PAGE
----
saw to cut small square tubing accurately
files/sander/grinder/Dremel tool to shape metal and smooth welds
drill with various metal bits
two part epoxy made for metal (optional)
others assorted hand tools as needed
Arduino - any Arduino can be used but an Ardweeny was used here because it is cheap ($12.00) and very small. It does have the down side of not having a power regulator on board. You will need 8 inputs, 2 outputs and 1 PWM (pulse width modulation) output to control a servo.
DC to DC regulator - I used a Pololu 2865
Battery pack - the best one I have used so far for this holds 4 AAA batteries as it is a little thinner.
2 Relays - 5-6 volt coils, SPDT contacts, the smaller you can get the better (uses less power/takes up less room)
(2) 150 ohm resistors for LEDs (brown, green, brown, gold)
large ammo can (metal) **NOTE - the little plastic ones at harbor freight don't hold up well under battle conditions spend the money and get the good one that is also available at harbor freight or at almost any surplus store deserving of the name.
1/2 inch square tube - about three feet should do
piece of sheet metal - 1/8" thick, steel, wide and long enough to just fit inside ammo box with out rubbing on sides
round steel rod 1/4-5/16 dia about 3 inches +/- for the lock pin
small steel hinges (weldable)
micro servo - available on-line, at Fry's or at any decent hobby shop.
linkage pieces to attach lock mechanism to servo - be creative here. Wire coat hanger could work
misc screws and hardware as needed
Step 2: Build the Tube Frame...
Step one is to build the tube frame. Because each ammo container can be slightly different/dented/bent you will have to custom fit the square tube frame. Cut two pieces of the tube an inch shorter than the inside of the can is long front to back. Temporary clamp these inside the ammo can about 1/2 inch below the edge of the top of the can. Cut another two pieces of tubing to fit snugly between the two side pieces both front and back. There will be a space between the back of the ammo can and the end of the square tubing. This is where the hinges are to be mounted. Mark on the outside of the box where the top and bottom of the tube is on the inside so a hole can be drilled to weld the square tubes to the side of the can. Remove the square tube before drilling the holes. Use a 5/16 drill but to make these holes, two for each side. After drilling and deburring the holes re-install the tubing pieces inside the box making sure that they are all even from the top of the can. Tack weld the tubes to each other but not to the can. Remove the tube assembly and weld the tubes and smooth the welds on the inside of the square and on the top. This will allow the lid to be installed later to sit flat on the top of the lid and not catch on the inside. Invert the tube assembly on the table and weld the hinge to the back tube centered like the picture.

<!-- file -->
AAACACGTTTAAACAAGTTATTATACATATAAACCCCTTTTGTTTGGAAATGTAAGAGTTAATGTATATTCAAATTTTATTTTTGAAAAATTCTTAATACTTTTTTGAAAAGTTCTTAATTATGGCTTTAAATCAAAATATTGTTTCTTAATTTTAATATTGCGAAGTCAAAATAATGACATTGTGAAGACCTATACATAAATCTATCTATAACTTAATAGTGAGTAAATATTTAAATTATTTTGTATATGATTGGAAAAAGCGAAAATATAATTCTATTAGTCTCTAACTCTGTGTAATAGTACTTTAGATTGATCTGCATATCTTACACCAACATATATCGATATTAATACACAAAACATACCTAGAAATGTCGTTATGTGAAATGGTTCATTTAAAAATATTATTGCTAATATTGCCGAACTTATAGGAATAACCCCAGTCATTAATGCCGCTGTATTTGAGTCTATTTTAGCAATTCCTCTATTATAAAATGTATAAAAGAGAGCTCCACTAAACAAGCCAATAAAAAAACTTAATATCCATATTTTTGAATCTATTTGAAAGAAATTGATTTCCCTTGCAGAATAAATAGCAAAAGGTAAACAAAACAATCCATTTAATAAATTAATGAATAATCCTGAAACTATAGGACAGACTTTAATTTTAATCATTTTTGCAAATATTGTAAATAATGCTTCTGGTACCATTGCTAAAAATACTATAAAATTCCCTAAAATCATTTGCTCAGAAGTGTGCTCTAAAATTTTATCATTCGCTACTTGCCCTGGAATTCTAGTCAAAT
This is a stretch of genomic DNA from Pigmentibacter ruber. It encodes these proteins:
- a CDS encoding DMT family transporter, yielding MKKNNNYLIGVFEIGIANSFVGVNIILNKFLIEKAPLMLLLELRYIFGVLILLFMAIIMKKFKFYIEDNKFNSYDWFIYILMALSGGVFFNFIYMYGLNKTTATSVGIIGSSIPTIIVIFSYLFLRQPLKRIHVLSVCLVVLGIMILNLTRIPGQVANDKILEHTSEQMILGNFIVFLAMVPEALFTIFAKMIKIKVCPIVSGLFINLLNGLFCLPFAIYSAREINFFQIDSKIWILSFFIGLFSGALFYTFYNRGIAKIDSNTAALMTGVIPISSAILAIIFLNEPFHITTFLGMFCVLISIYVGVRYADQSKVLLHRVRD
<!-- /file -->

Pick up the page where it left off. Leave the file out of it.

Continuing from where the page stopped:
Step 3: Cut and Shape the Inner Lid...
Now that you have the tube frame that fits snugly inside the can, you need to cut and shape the top lid. The sheet metal piece needs to be about 1/16" in from all sides of the can so that it can drop in and fall to the bottom of the can without touching the sides. This will allow the lid to open smoothly without dragging on the sides of the can. It should end up being a touch narrower than the tube assembly. If you have sheet metal cutting gear that allows you to make perfect cuts, great. I used a large pair of metal hand sheers to get it close then used a belt sander to shape and de-burr it to final dimentions . Once you get it all shaped weld the top lid to the hinge. Alternatively if you choose to use aluminum for your top lid use the two part epoxy to glue the hinge to the top without gluing the hinge to itself. This way you maintain a smooth top lid with no bolts.
This is a tricky part. Align up the metal lid with the front edge of the tube assembly then tack the hinges to the lid. Test fit the whole thing back in the can to make sure that the lid swings clear. You should be able to push down on the hinge side and the other end should pop up. If everything works well, pull it back out and weld the hinges the rest of the way. Now you should have a complete top assembly. Now to add the other bits.
Step 4: Create the Lock Assembly...